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Pregnancy normally lasts about 40 weeks (that’s around 280 days from the first day of your last period). Most women go into labour within a week either side of this date, but some women go overdue.

If your labour doesn’t start by the time you are 41 weeks pregnant, it is considered to be overdue. You can calculate your due date by using our due date calculator. However, every baby is different and there is a wide range in what is normal for when babies arrive.

It is not clear why going overdue happens sometimes. You are more likely to be overdue if you are obese, have never given birth before or if you’re over the age of 30.

Your midwife or doctor will check that both you and your baby are healthy by giving you ultrasound scans and checking your baby’s movement and heartbeat. The ultrasound might show that your placenta isn’t supplying as much oxygen and as many nutrients to your baby as it was.

In these cases, your doctor or midwife will probably suggest an induction or a caesarean. If tests show that your baby is fine and your health is good, you might choose to wait and see whether labour starts naturally.

Most women go into labour spontaneously by the time they are 42 weeks pregnant. There is a higher risk of stillbirth or fetal compromise (your baby’s health being put at risk) if you go over 42 weeks pregnant, but not every pregnancy over 42 weeks is affected this way. You are also at more risk of a long labour, bleeding after the birth and tearing.

If your pregnancy lasts longer than 42 weeks and you decide not to have your labour induced, you should be offered increased monitoring to check your baby’s wellbeing.

How is my overdue pregnancy managed?

Your midwife or doctor may offer you a ‘membrane sweep‘ to see if this will trigger labour.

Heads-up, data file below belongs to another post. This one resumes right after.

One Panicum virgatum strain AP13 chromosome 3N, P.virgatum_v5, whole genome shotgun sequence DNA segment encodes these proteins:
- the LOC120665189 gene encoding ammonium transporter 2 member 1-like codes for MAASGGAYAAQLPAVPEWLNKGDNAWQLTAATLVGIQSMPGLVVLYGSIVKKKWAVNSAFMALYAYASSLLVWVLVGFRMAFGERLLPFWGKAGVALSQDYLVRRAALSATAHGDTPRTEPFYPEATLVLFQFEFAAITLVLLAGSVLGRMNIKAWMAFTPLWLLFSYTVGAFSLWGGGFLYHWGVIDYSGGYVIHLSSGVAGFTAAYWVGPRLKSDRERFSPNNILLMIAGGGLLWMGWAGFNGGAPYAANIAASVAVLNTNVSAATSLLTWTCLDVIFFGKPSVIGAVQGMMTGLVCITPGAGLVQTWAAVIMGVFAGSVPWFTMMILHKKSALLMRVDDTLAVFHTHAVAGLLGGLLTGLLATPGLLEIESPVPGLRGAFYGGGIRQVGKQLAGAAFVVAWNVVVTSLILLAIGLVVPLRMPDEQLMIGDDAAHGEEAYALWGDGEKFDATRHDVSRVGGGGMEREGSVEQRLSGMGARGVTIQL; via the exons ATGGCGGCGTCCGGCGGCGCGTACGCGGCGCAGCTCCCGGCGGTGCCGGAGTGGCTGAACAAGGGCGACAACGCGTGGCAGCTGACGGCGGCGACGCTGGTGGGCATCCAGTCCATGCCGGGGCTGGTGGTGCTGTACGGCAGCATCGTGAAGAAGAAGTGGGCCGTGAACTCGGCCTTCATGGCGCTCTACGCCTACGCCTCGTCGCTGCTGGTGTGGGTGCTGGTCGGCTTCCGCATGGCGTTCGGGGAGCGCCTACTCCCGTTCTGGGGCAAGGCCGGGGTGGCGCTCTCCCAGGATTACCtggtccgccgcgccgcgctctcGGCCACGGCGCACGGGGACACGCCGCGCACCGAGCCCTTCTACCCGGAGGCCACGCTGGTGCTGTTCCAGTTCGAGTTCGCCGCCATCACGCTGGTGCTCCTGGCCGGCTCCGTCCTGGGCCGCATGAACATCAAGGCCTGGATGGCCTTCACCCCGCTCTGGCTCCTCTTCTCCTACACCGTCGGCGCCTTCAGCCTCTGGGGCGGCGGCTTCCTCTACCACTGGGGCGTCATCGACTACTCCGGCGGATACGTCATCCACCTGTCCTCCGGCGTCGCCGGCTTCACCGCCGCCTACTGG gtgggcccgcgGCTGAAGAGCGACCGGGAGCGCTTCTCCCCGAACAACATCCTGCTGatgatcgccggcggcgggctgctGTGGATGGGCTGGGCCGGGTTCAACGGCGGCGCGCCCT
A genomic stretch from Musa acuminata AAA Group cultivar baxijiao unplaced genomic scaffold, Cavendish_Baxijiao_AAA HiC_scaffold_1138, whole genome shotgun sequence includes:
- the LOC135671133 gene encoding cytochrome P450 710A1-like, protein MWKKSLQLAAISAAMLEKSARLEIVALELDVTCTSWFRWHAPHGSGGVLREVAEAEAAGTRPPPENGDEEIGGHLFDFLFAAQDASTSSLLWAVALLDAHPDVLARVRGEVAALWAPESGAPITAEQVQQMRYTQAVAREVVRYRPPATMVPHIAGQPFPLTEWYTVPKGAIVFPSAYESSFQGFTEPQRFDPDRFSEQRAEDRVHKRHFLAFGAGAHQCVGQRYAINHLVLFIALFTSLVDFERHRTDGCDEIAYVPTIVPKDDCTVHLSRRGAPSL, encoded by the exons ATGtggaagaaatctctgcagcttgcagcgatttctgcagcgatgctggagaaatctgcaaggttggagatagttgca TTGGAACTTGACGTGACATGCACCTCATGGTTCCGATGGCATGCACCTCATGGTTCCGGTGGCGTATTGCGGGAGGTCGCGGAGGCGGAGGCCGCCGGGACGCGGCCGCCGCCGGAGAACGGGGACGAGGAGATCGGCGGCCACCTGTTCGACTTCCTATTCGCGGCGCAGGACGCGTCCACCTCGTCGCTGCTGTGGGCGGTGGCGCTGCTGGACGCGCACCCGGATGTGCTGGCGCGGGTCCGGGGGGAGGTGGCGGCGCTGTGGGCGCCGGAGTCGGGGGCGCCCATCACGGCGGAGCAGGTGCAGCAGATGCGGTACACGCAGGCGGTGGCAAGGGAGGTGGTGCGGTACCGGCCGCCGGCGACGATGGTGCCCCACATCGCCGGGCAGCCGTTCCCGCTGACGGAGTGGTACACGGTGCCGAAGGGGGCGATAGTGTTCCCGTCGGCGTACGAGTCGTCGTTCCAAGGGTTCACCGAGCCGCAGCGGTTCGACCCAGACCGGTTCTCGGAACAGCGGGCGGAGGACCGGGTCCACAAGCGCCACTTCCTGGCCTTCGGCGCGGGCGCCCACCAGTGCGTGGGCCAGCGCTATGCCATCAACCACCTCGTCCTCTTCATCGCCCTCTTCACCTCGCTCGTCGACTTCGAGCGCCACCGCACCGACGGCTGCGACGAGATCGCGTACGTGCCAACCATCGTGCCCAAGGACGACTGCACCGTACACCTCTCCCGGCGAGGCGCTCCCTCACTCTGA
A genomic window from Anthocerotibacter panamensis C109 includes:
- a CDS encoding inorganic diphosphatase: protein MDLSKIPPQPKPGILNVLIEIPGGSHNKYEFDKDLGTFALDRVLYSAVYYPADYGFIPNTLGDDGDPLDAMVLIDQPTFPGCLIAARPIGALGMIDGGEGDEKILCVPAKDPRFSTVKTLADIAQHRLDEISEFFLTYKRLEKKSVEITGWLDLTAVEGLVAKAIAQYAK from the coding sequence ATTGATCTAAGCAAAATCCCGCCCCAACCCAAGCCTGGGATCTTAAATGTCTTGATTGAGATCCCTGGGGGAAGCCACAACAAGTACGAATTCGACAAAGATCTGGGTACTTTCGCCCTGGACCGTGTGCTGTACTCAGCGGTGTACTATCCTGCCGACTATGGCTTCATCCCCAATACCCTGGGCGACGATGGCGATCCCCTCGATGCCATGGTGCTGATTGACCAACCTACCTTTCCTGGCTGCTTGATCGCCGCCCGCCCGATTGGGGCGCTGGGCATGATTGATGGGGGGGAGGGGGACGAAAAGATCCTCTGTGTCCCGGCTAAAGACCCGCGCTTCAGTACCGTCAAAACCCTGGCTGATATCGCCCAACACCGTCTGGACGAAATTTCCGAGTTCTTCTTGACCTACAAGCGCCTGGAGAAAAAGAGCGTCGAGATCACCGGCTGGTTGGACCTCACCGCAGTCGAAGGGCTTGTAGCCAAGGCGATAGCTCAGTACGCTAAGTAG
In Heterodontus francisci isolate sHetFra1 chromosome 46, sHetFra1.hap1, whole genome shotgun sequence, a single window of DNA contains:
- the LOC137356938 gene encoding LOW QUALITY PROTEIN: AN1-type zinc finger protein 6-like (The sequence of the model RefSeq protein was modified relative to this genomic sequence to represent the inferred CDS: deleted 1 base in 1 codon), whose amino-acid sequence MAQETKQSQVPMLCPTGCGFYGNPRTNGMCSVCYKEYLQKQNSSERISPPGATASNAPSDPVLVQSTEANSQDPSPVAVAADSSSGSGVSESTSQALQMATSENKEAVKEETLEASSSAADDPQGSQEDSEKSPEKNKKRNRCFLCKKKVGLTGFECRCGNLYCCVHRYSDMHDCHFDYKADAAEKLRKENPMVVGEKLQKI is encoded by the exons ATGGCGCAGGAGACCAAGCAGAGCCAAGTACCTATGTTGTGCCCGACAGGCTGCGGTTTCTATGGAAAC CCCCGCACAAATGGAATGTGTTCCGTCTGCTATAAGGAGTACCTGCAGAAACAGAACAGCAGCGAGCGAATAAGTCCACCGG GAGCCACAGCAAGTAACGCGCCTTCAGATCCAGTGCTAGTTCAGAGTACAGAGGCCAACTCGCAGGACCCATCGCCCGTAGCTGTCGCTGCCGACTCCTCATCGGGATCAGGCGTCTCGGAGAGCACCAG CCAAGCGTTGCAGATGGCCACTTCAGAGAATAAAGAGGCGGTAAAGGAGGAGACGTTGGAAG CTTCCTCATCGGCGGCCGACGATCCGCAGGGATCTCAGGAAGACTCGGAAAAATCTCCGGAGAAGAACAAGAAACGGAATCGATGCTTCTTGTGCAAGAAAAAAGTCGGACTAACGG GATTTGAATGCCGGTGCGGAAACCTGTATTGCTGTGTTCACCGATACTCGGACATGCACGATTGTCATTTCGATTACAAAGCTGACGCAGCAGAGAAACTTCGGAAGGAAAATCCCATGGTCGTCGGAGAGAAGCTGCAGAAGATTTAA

This involves having a vaginal examination, which stimulates the neck of your womb (known as the ‘cervix’) to produce hormones that may trigger natural labour. You don’t have to have this — you can discuss it with your midwife or doctor.

If your labour still doesn’t start naturally after this, your midwife or doctor will suggest a date to have your labour induced, which is when your doctor or midwife uses drugs or tools and techniques to get your labour to start.

Induction is always planned in advance, so you’ll be able to discuss the advantages and disadvantages with your doctor and midwife, and find out why they think your labour should be induced. It’s your choice whether to have your labour induced or not.

If you are overdue, let your doctor or midwife know quickly if you notice any changes in your baby’s movements (including a decrease, unusual increase or movements stopping altogether). There is no evidence that eating spicy foods or exercising can bring on labour if your baby is overdue.

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Last reviewed: August 2020

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The information is not a substitute for independent professional advice and should not be used as an alternative to professional health care. If you have a particular medical problem, please consult a healthcare professional.

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